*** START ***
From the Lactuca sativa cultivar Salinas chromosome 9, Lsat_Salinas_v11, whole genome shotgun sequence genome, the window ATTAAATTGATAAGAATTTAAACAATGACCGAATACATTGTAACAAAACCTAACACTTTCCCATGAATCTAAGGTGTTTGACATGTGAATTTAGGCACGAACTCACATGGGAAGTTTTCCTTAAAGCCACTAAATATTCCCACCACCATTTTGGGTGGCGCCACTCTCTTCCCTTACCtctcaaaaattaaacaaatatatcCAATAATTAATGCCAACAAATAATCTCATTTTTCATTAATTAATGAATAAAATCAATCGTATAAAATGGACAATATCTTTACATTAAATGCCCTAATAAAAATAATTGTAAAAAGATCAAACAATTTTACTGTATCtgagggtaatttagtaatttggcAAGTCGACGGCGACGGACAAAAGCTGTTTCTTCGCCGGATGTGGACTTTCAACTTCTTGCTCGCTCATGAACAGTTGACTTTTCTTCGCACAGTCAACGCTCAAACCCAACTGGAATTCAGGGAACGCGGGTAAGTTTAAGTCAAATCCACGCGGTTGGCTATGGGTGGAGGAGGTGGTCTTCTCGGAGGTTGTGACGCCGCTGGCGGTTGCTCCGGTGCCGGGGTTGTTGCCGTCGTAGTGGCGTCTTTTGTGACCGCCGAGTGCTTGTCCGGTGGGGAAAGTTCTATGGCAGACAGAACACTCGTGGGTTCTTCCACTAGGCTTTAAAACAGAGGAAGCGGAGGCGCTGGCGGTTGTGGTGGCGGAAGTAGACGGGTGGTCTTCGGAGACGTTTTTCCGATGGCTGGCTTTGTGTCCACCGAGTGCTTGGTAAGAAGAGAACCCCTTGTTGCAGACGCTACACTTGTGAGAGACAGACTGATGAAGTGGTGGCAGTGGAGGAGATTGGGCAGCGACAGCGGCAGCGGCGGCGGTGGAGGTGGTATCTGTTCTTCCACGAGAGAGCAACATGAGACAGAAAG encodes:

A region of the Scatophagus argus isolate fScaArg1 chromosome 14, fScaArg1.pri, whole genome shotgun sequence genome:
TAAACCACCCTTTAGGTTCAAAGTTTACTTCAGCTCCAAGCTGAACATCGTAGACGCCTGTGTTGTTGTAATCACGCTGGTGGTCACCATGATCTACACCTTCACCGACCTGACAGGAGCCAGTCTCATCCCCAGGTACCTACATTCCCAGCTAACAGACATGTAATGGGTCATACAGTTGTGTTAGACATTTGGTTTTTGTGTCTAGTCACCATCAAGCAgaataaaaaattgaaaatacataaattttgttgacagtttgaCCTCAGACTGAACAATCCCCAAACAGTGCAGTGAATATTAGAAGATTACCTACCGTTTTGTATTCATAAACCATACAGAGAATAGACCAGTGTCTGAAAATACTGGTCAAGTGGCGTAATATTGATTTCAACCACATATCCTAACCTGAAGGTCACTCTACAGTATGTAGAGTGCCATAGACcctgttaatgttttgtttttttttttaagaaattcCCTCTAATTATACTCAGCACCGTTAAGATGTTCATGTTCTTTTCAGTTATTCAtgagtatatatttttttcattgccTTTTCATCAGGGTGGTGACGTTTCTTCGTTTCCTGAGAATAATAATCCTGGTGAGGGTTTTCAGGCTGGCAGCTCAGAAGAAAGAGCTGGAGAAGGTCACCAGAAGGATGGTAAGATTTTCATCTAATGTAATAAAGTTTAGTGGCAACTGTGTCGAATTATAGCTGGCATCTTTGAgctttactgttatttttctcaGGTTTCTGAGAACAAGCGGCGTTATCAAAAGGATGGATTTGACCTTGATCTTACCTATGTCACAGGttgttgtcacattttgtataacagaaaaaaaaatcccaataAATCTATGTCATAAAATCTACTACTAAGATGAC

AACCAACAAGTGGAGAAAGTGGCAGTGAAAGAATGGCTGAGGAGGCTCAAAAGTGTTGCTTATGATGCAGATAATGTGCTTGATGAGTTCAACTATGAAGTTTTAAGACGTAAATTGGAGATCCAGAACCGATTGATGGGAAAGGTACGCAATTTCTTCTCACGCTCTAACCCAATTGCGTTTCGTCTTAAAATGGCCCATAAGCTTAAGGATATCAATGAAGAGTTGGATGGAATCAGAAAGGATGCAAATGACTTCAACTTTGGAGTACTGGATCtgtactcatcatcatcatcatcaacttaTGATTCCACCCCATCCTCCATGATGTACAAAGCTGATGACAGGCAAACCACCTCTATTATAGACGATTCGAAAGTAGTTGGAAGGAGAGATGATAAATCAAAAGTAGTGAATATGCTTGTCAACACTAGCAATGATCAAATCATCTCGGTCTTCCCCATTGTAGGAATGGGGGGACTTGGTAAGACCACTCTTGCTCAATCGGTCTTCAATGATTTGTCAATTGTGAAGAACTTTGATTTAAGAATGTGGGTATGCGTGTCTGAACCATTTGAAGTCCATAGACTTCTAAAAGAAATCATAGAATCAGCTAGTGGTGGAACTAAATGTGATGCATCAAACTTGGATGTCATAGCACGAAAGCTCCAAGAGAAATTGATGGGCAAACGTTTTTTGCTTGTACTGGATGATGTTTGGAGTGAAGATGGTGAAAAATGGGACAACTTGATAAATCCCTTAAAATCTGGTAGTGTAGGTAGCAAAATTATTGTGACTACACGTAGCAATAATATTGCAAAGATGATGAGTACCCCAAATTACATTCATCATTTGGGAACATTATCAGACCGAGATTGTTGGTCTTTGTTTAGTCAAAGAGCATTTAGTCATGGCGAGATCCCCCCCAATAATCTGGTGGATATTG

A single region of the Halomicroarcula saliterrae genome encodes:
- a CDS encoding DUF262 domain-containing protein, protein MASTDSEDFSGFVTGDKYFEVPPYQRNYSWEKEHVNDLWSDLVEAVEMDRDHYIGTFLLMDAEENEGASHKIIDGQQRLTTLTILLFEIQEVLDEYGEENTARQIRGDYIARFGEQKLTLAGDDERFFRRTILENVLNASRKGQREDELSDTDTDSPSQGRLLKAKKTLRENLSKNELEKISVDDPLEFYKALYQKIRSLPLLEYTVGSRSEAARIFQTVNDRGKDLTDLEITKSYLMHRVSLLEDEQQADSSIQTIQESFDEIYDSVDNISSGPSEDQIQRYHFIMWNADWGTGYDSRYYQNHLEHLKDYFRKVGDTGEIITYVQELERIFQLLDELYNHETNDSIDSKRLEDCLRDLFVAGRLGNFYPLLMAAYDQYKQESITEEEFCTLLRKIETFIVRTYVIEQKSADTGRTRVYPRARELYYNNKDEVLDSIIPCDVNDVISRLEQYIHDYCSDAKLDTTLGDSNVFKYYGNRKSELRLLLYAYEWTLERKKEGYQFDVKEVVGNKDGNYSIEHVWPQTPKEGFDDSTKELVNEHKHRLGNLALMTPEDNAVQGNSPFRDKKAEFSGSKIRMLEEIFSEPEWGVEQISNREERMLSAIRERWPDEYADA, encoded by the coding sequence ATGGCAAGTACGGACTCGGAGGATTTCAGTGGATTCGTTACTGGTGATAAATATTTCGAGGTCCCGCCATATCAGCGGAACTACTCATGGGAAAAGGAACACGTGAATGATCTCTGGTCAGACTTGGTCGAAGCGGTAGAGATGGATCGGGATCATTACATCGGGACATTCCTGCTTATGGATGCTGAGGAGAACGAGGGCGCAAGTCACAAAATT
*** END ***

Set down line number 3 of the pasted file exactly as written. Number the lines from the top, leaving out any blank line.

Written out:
TAAACCACCCTTTAGGTTCAAAGTTTACTTCAGCTCCAAGCTGAACATCGTAGACGCCTGTGTTGTTGTAATCACGCTGGTGGTCACCATGATCTACACCTTCACCGACCTGACAGGAGCCAGTCTCATCCCCAGGTACCTACATTCCCAGCTAACAGACATGTAATGGGTCATACAGTTGTGTTAGACATTTGGTTTTTGTGTCTAGTCACCATCAAGCAgaataaaaaattgaaaatacataaattttgttgacagtttgaCCTCAGACTGAACAATCCCCAAACAGTGCAGTGAATATTAGAAGATTACCTACCGTTTTGTATTCATAAACCATACAGAGAATAGACCAGTGTCTGAAAATACTGGTCAAGTGGCGTAATATTGATTTCAACCACATATCCTAACCTGAAGGTCACTCTACAGTATGTAGAGTGCCATAGACcctgttaatgttttgtttttttttttaagaaattcCCTCTAATTATACTCAGCACCGTTAAGATGTTCATGTTCTTTTCAGTTATTCAtgagtatatatttttttcattgccTTTTCATCAGGGTGGTGACGTTTCTTCGTTTCCTGAGAATAATAATCCTGGTGAGGGTTTTCAGGCTGGCAGCTCAGAAGAAAGAGCTGGAGAAGGTCACCAGAAGGATGGTAAGATTTTCATCTAATGTAATAAAGTTTAGTGGCAACTGTGTCGAATTATAGCTGGCATCTTTGAgctttactgttatttttctcaGGTTTCTGAGAACAAGCGGCGTTATCAAAAGGATGGATTTGACCTTGATCTTACCTATGTCACAGGttgttgtcacattttgtataacagaaaaaaaaatcccaataAATCTATGTCATAAAATCTACTACTAAGATGAC